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One Step Forward, Two Tweets Back: Exploring Cultural Backlash and Hockey Masculinity on Twitter

Daniel Sailofsky and Madeleine Orr

Between 2000 and 2018, the number of fights in professional hockey decreased by more than half, reflecting rule changes intended to preserve player health. A 2019 playoff fight ignited debate on social media over the place of fighting in hockey. This research involved a content analysis of an incendiary tweet and the 920 replies it solicited. Content analysis confirmed that cultural backlash exists in sport and provided insight into manifestations of backlash. Comments exhibiting backlash varied by subject (i.e., what or who is being discussed in the tweet) and attitude (i.e., positive approval for fighting and negative attitude toward change), with many defending hockey masculinity. Connections are drawn to manifestations of backlash in the political realm, the extant hockey masculinity literature, and implications for sociological theory and the sport of hockey are discussed.

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Gender Differences in Careers and Publications Within the Sport Management Academy

Daniel Sailofsky, Madeleine Orr, and Lindsey Darvin

Sport management programs are essential pathways by which aspiring professionals in the sport industry achieve their university education. Although a substantial segment of sport management scholarship has focused on driving for higher rates of diversity, equity, and inclusion in the sport industry, less attention has been paid to the sport management academy. In this study, we examine the gender representation of full-time faculty positions, publications, and research methodologies in sport management. Our results show that men are employed in higher numbers overall. In the 329 sport management programs studied, the percentages of women employed at each level are assistant professor 46.8%, associate professor 39.5%, and full professor 37%, suggesting a drop-off aligned with the concept of career derailment or a time lag in reaching equity in the discipline. Women are also less published in top sport management journals (Journal of Sport Management, European Sport Management Quarterly, and Sport Management Review). Implications of these findings are discussed, as well as future research directions.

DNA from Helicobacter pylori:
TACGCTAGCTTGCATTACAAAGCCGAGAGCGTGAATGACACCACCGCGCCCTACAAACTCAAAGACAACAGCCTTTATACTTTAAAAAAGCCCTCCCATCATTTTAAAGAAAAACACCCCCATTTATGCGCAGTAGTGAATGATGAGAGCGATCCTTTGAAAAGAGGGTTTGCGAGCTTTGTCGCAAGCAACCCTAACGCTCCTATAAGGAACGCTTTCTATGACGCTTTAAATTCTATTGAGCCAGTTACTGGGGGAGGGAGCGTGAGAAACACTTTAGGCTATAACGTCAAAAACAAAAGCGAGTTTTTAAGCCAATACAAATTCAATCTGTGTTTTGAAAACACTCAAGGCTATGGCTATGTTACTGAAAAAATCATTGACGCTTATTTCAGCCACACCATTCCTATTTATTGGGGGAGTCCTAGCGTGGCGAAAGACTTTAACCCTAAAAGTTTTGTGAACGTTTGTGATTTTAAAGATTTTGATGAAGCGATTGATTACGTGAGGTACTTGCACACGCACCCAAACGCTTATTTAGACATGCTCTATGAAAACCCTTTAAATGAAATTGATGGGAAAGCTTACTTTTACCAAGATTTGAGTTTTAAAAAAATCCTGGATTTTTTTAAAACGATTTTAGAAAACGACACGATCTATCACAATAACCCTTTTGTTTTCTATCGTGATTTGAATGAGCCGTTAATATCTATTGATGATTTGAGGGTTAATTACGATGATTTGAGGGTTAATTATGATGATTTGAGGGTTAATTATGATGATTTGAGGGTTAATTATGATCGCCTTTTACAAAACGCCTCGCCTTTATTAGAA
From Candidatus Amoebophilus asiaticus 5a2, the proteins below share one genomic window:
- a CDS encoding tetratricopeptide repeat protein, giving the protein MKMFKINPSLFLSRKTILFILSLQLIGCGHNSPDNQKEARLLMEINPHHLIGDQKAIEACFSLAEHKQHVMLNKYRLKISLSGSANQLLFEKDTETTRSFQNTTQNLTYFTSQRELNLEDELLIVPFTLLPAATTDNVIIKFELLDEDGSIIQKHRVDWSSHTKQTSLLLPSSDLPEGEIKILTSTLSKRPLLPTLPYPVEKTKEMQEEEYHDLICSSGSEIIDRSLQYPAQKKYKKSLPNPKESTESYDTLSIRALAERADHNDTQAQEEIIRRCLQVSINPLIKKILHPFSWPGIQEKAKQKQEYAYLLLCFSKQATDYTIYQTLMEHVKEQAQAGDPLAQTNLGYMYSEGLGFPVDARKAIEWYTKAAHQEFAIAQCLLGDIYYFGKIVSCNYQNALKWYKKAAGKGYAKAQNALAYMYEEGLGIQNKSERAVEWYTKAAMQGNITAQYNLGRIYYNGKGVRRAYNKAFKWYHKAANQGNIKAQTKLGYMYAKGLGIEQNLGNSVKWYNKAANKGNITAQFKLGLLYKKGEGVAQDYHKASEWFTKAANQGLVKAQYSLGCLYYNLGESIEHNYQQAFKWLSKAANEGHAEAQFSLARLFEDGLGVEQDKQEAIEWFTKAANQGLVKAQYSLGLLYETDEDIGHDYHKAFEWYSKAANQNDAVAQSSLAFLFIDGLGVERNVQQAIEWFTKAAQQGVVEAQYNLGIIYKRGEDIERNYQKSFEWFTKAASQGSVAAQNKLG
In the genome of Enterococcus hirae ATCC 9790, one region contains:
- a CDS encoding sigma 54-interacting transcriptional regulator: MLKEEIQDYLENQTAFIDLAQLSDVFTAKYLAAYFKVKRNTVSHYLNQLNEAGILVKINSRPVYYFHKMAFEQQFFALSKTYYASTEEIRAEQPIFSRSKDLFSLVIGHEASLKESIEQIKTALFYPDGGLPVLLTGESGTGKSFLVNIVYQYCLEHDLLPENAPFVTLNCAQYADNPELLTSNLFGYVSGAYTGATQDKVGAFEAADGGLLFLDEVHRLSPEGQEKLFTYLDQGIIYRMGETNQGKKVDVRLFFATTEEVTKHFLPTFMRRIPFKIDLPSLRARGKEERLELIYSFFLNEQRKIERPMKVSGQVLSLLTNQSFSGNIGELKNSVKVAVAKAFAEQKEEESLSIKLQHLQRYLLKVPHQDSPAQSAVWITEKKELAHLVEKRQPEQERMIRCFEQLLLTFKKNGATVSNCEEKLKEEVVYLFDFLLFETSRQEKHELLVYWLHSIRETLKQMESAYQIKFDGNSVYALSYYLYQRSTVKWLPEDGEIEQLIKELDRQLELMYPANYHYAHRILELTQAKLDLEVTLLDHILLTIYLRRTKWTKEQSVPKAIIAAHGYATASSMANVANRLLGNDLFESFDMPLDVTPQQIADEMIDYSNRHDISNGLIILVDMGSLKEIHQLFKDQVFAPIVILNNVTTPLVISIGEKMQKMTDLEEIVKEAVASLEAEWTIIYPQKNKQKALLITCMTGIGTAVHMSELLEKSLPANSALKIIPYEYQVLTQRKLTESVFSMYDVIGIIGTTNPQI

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Assessing Climate Suitability of Three Cities for the 2027 Women’s World Cup

Madeleine Orr and Walker J. Ross

Given the impacts of climate change, sport event organizations need to adapt to changes in their environment to remain feasible, safe, competitive, and profitable. Mega-events such as the Olympic Games and Fédération Internationale de Football Association (FIFA) World Cups take years to plan and, ideally, produce long-lasting legacy benefits for their host communities. In awarding these events to host cities and countries, the rightsholders must carefully consider the local climate to ensure that playing conditions will be safe and competitive. This case study examines the prospective 2027 FIFA Women’s World Cup bid in Belgium, Germany, and the Netherlands and invites students to put themselves in the position of a joint bid committee, which must assess the suitability of three cities (Brussels, Berlin, and Amsterdam) for hosting based on their climate. Furthermore, students will be asked to identify climate adaptation strategies that might be adopted by the prospective host committees to accommodate any potential climate challenges. Through this case study, students will learn to investigate the potential effects of climate, climate change, and weather issues on a mega-event; explore the relationship between sport and the natural environment; and learn to source climate data for their own communities and organizations.